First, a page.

Before conducting the sweeping indentation experiment on the phantom with abnormalities,
2 different samples with healthy and cancerous tissue properties were prepared. The sweeping
indentation test was executed for both materials to obtain the material parameters. These material
parameters will be used to observe the changes at mechanical properties of material when the
cancerous tissue was located inside the healthy tissue.

The stress relaxation function was executed at each marked point by moving sample on linear stage
from left side to the right side. The spherical indenter with 10 mm diameter was moved toward the
sample at velocity 0.5 mm/s and amplitude 2mm, followed by 150 seconds relaxation time. The
number of ramps was 3 until indenter reaches to 6mm depth. After the end of relaxation time at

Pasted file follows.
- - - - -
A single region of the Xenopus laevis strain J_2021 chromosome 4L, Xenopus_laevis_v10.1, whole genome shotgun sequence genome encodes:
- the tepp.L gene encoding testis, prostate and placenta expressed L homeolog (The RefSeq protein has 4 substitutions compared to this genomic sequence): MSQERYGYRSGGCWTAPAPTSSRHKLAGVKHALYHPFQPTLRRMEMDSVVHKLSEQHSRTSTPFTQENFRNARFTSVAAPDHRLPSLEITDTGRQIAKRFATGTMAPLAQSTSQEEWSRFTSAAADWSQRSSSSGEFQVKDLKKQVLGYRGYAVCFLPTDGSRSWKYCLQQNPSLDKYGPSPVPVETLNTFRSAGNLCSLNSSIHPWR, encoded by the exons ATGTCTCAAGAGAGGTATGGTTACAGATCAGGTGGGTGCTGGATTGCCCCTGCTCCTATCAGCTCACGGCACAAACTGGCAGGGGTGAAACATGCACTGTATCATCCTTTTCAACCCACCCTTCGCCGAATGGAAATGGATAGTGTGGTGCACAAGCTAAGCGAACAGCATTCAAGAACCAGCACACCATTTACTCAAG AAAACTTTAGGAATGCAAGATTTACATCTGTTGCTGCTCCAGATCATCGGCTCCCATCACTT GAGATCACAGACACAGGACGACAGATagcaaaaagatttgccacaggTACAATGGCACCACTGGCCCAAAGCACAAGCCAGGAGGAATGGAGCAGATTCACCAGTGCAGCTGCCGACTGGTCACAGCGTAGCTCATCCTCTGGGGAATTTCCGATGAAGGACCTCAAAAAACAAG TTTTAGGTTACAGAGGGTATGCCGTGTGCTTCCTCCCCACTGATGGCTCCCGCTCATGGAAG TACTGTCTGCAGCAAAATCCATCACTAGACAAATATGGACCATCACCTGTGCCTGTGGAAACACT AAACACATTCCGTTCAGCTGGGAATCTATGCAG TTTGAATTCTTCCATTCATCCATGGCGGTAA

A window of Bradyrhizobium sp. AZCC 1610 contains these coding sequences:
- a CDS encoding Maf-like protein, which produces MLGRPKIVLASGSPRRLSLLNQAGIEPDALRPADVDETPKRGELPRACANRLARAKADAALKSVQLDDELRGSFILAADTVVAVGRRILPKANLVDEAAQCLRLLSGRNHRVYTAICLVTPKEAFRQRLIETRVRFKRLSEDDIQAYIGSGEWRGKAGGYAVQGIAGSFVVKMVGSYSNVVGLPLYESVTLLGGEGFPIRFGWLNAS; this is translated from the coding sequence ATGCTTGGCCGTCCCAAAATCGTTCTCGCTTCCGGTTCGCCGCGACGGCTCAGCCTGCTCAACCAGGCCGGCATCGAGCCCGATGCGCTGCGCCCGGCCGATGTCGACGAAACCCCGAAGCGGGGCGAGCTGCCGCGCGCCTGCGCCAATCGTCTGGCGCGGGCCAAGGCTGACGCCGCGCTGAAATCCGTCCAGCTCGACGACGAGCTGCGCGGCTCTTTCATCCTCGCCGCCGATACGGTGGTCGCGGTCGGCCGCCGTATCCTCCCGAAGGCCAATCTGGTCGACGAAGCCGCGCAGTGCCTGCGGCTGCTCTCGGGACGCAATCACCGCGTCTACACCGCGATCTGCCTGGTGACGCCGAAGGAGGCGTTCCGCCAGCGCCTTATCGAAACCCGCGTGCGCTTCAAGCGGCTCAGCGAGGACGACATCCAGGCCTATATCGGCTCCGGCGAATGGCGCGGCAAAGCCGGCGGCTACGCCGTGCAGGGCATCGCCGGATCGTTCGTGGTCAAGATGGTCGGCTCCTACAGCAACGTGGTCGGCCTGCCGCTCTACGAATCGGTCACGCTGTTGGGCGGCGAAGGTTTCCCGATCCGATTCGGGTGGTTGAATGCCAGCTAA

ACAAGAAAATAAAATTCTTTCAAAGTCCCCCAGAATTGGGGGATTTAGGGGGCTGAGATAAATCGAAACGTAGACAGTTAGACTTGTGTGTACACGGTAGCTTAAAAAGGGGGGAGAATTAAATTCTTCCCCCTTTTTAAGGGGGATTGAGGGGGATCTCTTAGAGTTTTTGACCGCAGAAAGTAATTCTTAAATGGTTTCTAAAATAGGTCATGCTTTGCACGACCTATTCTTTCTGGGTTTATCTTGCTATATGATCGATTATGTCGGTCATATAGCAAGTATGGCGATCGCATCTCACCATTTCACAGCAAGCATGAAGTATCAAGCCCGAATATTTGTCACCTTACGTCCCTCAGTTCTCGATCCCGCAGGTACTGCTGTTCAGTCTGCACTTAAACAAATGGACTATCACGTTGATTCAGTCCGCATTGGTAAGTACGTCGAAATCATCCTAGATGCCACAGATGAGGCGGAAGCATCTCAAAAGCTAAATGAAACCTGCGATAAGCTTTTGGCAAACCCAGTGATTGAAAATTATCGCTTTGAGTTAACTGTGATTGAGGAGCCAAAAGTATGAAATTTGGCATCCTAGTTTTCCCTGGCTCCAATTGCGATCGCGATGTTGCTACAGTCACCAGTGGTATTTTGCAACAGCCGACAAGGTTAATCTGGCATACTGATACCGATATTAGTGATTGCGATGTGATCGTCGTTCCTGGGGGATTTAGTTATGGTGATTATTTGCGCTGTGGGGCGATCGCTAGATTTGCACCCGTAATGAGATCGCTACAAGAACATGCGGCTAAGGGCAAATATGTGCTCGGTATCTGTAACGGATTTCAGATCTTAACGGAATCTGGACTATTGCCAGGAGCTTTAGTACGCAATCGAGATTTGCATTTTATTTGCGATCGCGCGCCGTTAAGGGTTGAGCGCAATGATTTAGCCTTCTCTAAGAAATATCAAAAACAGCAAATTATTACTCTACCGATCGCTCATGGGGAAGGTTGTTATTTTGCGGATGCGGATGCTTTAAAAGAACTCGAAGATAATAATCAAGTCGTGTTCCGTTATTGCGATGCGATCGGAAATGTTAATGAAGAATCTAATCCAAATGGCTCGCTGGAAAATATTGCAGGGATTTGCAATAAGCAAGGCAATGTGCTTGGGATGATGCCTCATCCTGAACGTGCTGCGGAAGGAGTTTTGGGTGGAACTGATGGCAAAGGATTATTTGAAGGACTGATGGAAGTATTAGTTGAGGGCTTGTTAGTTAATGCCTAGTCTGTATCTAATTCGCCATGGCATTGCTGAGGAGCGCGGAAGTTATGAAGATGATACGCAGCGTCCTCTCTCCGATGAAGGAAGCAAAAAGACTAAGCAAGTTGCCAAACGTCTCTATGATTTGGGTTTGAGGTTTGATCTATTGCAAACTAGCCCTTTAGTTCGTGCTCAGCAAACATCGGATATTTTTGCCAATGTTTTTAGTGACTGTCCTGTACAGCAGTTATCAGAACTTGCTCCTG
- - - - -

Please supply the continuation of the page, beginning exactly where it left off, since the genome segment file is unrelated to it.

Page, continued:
6 mm depth the next marked position was indented with similar method.

Theoretically, at sweeping indentation experiment the force recordings by varying testing positions
have to be symmetrical track due to the boundary conditions of material. For material with healthy
tissue properties the force readings almost symmetrical at each given depth (Fig 25 (a)). The force
readings of position 4 at the 2, 4 and 6 mm depth are respectively 3.2%, 1.9% and 1.5% lesser than
force values at position 2. Experimentally, it was not possible to obtain the ideal symmetry due to the
temperature effect and the friction between the indenter and the material surface.

2 mm 2 mm
2 (a) Healthy tissue 4 mm
(b) Cancer tissue 4 mm
6 mm 6 mm

Force (N)
Force (N)

1 1.5

0 0
0 1 2 3 4 5 6 0 1 2 3 4 5 6
Position Position